To Go To This Miami Art Museum, You Have To Sign Up In Advance
A Miami-Dade art museum is reopening as COVID-19 cases decline in South Florida.
This story was updated at 10:45 a.m. on Sept. 4, 2020.
The coronavirus pandemic has dealt a major blow to local cultural programming. Just Wednesday, organizers of Art Basel Miami Beach announced that this year's event has been canceled.
Cultural programs are adjusting to virtual experiences during the coronavirus pandemic. And many museums across South Florida have been closed since March.
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A few galleries and outdoor exhibits have reopened recently. In Miami-Dade, the Institute of Contemporary Art, Miami is taking this next step as coronavirus cases decline locally and around the state.
ICA Miami is opening back up to members only Wednesday and to the general public Thursday. WLRN’s Alexander Gonzalez spoke with Alex Gartenfeld, the museum’s artistic director, about welcoming back visitors after several months on hiatus.
WLRN: Why is ICA Miami deciding to reopen now?
ALEX GARTENFELD: I think so many of us have experienced, not just an absence of art, but also an absence of physical contact with artworks — this idea of a shared space that a museum represents. The fact that we have an open-air sculpture garden where people can view art, but also reconnect with some of their neighbors, is definitely one of the reasons that I'm so delighted that we can reopen our doors now.
What safety measures is the museum taking to protect guests and employees?
To come through our doors, you'll need to have a timed ticket. All you do is go online, and from there you can select an hour-long time period during which you can enter the museum. We’re going to ask that everybody who comes to ICA is bringing a mask and following some of our instructions around circulation and safe viewership. Of course, everyone is social distancing on the premises.
What about pre-screening guidelines?
Before you sign up for a ticket, please ensure that you have not been exposed to somebody who is currently experiencing symptoms of COVID-19 and that you're not experiencing symptoms of COVID-19 yourself.
What challenges did ICA Miami face during the time the museum was closed — a period when people couldn’t come to see the art in person?
We closed our galleries in the middle of March, and immediately we were faced with the question of how we share our art and education programs with a broader public without a space. We've embarked upon a robust video program, in partnership with the Knight Foundation. We commissioned eight new works of video art by artists living and working in Miami.
We also took all of our classes and curriculum online, and we've seen an incredible response in terms of enrollment, and our ability not just to reach and touch people in our community, but also to reach new audiences the world over.
ICA Miami is free to the public. How does that funding model play a role in being able to reopen sooner?
Being free is certainly a passport for us and it brings us to communities who might not otherwise have access to contemporary art. And perhaps it's possible that the pandemic is one such occasion. Thanks to the generosity of our donors and major funders of the organization, we don't necessarily rely upon a box office to reopen. We're able to make decisions of our own reopening.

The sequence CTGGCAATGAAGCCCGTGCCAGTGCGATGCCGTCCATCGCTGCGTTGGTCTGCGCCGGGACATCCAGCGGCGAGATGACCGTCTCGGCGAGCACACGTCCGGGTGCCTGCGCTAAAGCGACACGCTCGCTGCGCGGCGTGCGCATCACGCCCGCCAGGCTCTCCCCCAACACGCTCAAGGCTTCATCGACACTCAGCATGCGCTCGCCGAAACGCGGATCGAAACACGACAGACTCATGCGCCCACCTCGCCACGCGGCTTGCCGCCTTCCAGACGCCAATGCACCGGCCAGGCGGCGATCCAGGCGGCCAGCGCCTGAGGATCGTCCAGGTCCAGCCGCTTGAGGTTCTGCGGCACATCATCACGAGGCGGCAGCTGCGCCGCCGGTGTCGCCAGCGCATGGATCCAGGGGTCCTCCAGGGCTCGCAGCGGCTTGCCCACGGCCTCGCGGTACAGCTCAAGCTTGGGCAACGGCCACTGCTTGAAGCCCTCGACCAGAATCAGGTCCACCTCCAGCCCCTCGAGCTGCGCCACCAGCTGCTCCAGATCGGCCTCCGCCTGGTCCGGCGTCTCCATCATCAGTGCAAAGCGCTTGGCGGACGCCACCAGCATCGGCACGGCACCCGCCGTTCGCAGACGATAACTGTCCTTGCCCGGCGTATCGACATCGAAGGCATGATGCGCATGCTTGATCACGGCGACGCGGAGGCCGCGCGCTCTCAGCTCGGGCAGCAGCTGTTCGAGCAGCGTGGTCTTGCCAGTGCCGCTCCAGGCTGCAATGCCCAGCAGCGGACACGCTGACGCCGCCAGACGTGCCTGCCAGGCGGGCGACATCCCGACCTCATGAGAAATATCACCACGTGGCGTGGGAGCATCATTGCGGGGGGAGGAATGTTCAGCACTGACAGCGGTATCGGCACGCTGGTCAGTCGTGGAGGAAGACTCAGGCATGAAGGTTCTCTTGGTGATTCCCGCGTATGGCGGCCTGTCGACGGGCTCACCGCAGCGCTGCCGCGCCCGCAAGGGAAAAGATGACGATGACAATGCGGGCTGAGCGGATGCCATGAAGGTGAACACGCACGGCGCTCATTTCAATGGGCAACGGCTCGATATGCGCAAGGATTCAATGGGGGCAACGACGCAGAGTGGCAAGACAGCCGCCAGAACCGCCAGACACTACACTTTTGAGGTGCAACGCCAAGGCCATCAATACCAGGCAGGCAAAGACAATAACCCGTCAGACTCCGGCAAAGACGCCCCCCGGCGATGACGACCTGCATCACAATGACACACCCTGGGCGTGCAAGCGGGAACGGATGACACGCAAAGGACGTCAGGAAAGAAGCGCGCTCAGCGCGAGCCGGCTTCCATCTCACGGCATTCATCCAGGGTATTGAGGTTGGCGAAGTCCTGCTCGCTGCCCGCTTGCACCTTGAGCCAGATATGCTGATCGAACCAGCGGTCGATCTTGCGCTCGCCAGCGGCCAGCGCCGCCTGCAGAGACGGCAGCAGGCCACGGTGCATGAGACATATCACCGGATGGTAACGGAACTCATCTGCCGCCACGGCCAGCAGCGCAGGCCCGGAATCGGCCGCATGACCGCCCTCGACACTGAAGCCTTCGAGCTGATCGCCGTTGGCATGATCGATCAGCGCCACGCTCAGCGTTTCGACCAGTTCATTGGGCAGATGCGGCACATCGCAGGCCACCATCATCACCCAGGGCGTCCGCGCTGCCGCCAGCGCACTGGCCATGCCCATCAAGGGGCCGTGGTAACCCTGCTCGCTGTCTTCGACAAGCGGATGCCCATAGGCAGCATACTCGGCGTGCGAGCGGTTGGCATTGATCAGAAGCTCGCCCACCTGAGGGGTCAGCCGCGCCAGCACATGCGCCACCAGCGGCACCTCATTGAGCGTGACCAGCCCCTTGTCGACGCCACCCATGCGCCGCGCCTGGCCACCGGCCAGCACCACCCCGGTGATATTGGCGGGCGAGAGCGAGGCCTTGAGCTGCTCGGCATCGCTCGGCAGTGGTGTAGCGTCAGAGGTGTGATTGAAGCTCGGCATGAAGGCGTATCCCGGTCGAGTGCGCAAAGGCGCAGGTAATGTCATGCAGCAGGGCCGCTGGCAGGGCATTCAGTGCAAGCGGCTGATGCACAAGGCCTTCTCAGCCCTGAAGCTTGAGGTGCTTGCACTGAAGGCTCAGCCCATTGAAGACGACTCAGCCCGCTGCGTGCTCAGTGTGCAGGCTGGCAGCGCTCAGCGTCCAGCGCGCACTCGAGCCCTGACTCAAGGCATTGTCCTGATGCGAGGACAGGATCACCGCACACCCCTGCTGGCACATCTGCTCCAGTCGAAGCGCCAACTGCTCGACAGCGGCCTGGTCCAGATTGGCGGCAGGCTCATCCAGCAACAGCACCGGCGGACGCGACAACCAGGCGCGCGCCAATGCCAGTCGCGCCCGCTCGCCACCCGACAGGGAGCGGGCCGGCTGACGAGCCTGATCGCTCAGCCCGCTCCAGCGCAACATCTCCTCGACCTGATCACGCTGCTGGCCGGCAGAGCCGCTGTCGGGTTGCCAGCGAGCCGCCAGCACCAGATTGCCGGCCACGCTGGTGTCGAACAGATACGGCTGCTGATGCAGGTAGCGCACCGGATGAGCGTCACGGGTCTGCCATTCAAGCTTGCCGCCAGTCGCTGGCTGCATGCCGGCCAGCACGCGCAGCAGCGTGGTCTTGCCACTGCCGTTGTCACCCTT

What are the new exhibitions that mark the museum’s reopening?
We are hosting the first U.S. museum survey of Allan McCollum. He’s an iconic artist who’s been working since the late ‘60s but never had an exhibition of this magnitude at a museum in the U.S. Some of his most well known works are called “Plaster Surrogates.” We have hundreds of them, ceramic picture frames hanging on the wall.
On the ground floor, we're opening an exhibition entitled “The Goat” for Tomás Esson. Originally from Cuba, he’s an artist living and working in Miami. His painting is incredibly emotional, expressive, but also provocative and political.
This is his first museum project anywhere, actually. We have three galleries dedicated to three decades of his work. He also created for us a new wallpaper — that is autobiographical, I would say. It includes symbols throughout his career combined into a new mosaic-like work.
Why did you choose these artists for the reopening? Or was this part of the plan before the pandemic?
We plan our exhibitions years in advance. McCollum’s exhibition has been in development for five years. I hope that his work is timely and relevant. I think it is. His work is all about how collections create meaning in communities. Over the last 20 years, he's been doing research into museums all over the country, looking at how people's lives and identities are defined by the collections that exist there.
Correction: In an earlier version of this Q&A, Alex Gartenfeld, the artistic director at ICA Miami, said one of Allan McCollum's projects was a collaboration with a button maker in Maine "to create shapes that would exist for every person in the town in which that button maker lived."
WLRN received an email Friday from McCollum. He said that the button project took place in Bend, Oregon, and there was no specific quantity reference to people living there. The Maine projects were separate, involving four home-based craftspeople in different towns in the state.
According to McCollum, the reference to creating "shapes for every person in the town" relates to another project that involved making thousands of prints for a township in upstate New York.
This interview is part of “Intermission,” WLRN’s series looking at how South Florida’s arts community is coping during the COVID-19 pandemic.
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